Image, Power, and the Neoliberal Brain
An investigation of the aesthetics and politics of new visual media under twenty-first-century capitalism, from console games to virtual reality to video installation art.
In Biopolitical Screens, Pasi Väliaho charts and conceptualizes the imagery that composes our affective and conceptual reality under twenty-first-century capitalism. Väliaho investigates the role screen media play in the networks that today harness human minds and bodies—the ways that images animated on console game platforms, virtual reality technologies, and computer screens capture human potential by plugging it into arrangements of finance, war, and the consumption of entertainment. Drawing on current neuroscience and political and economic thought, Väliaho argues that these images work to shape the atomistic individuals who populate the neoliberal world of accumulation and war.
Väliaho bases his argument on a broad notion of the image as something both visible and sayable, detectable in various screen platforms but also in scientific perception and theoretical ideas. After laying out the conceptual foundations of the book, Väliaho offers focused and detailed investigations of the current visual economy. He considers the imagery of first-person shooter video games as tools of “neuropower”; explores the design and construction of virtual reality technologies to treat post-traumatic stress disorder in veterans of Iraq and Afghanistan; and examines three instances of video installation art that have the power to disrupt the dominant regime of sensibility rather than reinforce it.
Hardcover$37.00 S | £29.00 ISBN: 9780262027472 208 pp. | 6 in x 9 in 16 b&w illus.
Biopolitical Screens is an important contribution to the study of visual culture, and a thought-provoking ride for those who want to understand how our screen-based lifestyles are affecting our society and our very brains, and how can we resist the most pernicious effects of this process.
Rooted in a view of images as animated and animistic life-forms (or viruses) in their own right, Valiaho has contributed one of the most trenchant and cohesive accounts available of our collective predicament. Biopolitical Screens has keyed in many of the most essential theoretical and historical vectors that still await their 'incredible mutation.'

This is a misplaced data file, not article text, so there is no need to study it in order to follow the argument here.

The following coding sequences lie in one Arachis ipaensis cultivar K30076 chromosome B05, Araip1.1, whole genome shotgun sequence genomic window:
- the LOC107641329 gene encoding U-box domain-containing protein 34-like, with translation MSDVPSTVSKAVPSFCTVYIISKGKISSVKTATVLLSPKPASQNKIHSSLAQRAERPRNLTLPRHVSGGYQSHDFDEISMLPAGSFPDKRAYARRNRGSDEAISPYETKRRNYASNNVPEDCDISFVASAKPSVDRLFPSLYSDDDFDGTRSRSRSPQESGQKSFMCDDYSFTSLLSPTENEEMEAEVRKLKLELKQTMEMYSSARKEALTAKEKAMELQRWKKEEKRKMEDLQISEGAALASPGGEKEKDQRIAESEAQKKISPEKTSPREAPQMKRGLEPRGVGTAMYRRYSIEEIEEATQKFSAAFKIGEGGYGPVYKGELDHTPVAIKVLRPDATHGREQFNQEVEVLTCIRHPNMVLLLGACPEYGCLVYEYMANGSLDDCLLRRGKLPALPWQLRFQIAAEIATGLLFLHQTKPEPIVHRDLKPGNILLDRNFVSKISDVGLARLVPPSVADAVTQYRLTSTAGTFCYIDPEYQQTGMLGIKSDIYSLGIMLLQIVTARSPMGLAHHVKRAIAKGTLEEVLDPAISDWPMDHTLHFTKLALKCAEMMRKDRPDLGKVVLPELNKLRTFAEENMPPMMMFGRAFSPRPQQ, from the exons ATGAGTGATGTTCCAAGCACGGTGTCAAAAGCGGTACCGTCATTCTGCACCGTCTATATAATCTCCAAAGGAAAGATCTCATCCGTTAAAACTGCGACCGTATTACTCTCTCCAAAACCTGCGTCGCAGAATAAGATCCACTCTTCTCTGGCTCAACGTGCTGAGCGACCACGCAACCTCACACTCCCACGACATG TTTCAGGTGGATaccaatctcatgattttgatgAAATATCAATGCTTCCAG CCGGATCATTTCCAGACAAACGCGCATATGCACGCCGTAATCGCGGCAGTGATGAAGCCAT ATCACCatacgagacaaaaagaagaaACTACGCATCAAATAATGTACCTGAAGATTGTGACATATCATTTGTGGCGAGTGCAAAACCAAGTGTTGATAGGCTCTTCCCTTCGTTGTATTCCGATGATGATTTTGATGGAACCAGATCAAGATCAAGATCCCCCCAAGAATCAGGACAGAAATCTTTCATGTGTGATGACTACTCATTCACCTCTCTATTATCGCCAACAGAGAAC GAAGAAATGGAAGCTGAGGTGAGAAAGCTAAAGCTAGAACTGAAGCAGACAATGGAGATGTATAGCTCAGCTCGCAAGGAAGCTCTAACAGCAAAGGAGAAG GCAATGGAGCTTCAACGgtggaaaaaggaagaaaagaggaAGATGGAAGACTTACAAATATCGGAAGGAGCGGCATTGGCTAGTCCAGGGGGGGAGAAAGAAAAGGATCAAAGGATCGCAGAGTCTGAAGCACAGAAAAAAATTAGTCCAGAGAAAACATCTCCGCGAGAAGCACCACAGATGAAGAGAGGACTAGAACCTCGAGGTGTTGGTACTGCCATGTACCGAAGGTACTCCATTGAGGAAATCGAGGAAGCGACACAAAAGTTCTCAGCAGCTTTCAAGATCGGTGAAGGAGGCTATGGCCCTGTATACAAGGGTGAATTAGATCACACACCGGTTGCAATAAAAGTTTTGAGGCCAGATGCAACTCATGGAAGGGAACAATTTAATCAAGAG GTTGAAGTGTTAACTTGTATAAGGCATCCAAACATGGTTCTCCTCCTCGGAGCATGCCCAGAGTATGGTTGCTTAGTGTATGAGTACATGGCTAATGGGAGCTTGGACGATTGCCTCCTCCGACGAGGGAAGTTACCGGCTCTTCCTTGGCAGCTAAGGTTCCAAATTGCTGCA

Focusing on current issues and combining the most recent interdisciplinary tools to do so, this book is of the moment. It is required reading for anyone who wishes to understand the intersection of images, politics, and media in 21st-century culture.
Cool down your cortex and fire up your imagination! That, in short, is what Pasi Väliaho suggests in this bracing analysis of how the neoliberal image economy has penetrated to humans' reptilian core, and how in turn our brains-almost independently of the thinking 'us'-might fight back, in collective acts of creative individuation. Väliaho impressively synthesizes recent research across neuroscience, philosophy, anthropology, and media art in this powerful and crisply written book.
Laura U. Marks
School for the Contemporary Arts, Simon Fraser University; author of The Skin of the Film: Intercultural Cinema, Embodiment, and the Senses; Touch: Sensuous Theory and Multisensory Media; and Enfoldment and Infinity: An Islamic Genealogy of New Media Art
In a concise, informed, and engagingly written way, Pasi Väliaho's Biopolitical Screens presents a critical account of how images curate our minds and have merged with the neural tissues of our brains. A powerful and timely analysis of the neoliberal and military logic that operates our media and influences our everyday life. Highly recommended reading for anyone interested in the politics (and counter-politics) of digital screen culture.
Professor of Film and Media Studies, Department of Media Studies, University of Amsterdam; author of The Neuro-Image: A Deleuzian Film-Philosophy of Digital Screen Culture
Biopolitical Screens is among the most penetrating accounts of visual culture that I have read in recent years. Building upon the emergent theoretical model of images as life-forms rather than inert representations, it builds an encyclopedic picture of the way we live now. Neuroscience, video games, neoliberal economics, and contemporary resource wars are arrayed in a critical montage sustained by explorations of the work of emerging artists in a variety of media and political situations. An exciting and essential work for anyone who wants to see the present clearly, along with its usable pasts and probable futures.
W. J. T. Mitchell
author of Seeing Through Race
- Choice Outstanding Academic Title, 2015